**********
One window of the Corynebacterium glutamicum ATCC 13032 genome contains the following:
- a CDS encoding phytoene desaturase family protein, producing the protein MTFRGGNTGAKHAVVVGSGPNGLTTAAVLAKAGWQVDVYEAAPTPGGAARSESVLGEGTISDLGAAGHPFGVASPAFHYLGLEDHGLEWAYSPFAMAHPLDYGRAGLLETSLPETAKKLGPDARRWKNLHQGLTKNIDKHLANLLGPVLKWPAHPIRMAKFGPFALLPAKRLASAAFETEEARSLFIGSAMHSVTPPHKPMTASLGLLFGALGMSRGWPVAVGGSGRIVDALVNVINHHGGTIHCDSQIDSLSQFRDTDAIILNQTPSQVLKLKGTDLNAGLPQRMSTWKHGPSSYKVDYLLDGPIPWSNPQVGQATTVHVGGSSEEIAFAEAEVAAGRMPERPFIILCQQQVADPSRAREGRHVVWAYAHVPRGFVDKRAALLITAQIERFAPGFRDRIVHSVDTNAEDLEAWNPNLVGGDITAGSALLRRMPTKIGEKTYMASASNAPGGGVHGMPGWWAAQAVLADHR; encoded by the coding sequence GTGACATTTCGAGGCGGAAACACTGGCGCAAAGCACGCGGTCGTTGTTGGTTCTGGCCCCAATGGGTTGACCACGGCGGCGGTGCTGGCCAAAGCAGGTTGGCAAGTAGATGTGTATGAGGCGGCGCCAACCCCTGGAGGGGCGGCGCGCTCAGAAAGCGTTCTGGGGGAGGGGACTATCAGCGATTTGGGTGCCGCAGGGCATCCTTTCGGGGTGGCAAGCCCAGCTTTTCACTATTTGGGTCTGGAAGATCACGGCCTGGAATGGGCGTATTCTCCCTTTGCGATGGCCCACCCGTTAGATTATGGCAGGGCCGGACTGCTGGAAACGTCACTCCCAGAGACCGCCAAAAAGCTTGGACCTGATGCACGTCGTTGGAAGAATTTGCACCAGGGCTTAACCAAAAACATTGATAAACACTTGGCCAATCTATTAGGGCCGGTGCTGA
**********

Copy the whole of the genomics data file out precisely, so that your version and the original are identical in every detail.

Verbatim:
One window of the Corynebacterium glutamicum ATCC 13032 genome contains the following:
- a CDS encoding phytoene desaturase family protein, producing the protein MTFRGGNTGAKHAVVVGSGPNGLTTAAVLAKAGWQVDVYEAAPTPGGAARSESVLGEGTISDLGAAGHPFGVASPAFHYLGLEDHGLEWAYSPFAMAHPLDYGRAGLLETSLPETAKKLGPDARRWKNLHQGLTKNIDKHLANLLGPVLKWPAHPIRMAKFGPFALLPAKRLASAAFETEEARSLFIGSAMHSVTPPHKPMTASLGLLFGALGMSRGWPVAVGGSGRIVDALVNVINHHGGTIHCDSQIDSLSQFRDTDAIILNQTPSQVLKLKGTDLNAGLPQRMSTWKHGPSSYKVDYLLDGPIPWSNPQVGQATTVHVGGSSEEIAFAEAEVAAGRMPERPFIILCQQQVADPSRAREGRHVVWAYAHVPRGFVDKRAALLITAQIERFAPGFRDRIVHSVDTNAEDLEAWNPNLVGGDITAGSALLRRMPTKIGEKTYMASASNAPGGGVHGMPGWWAAQAVLADHR; encoded by the coding sequence GTGACATTTCGAGGCGGAAACACTGGCGCAAAGCACGCGGTCGTTGTTGGTTCTGGCCCCAATGGGTTGACCACGGCGGCGGTGCTGGCCAAAGCAGGTTGGCAAGTAGATGTGTATGAGGCGGCGCCAACCCCTGGAGGGGCGGCGCGCTCAGAAAGCGTTCTGGGGGAGGGGACTATCAGCGATTTGGGTGCCGCAGGGCATCCTTTCGGGGTGGCAAGCCCAGCTTTTCACTATTTGGGTCTGGAAGATCACGGCCTGGAATGGGCGTATTCTCCCTTTGCGATGGCCCACCCGTTAGATTATGGCAGGGCCGGACTGCTGGAAACGTCACTCCCAGAGACCGCCAAAAAGCTTGGACCTGATGCACGTCGTTGGAAGAATTTGCACCAGGGCTTAACCAAAAACATTGATAAACACTTGGCCAATCTATTAGGGCCGGTGCTGA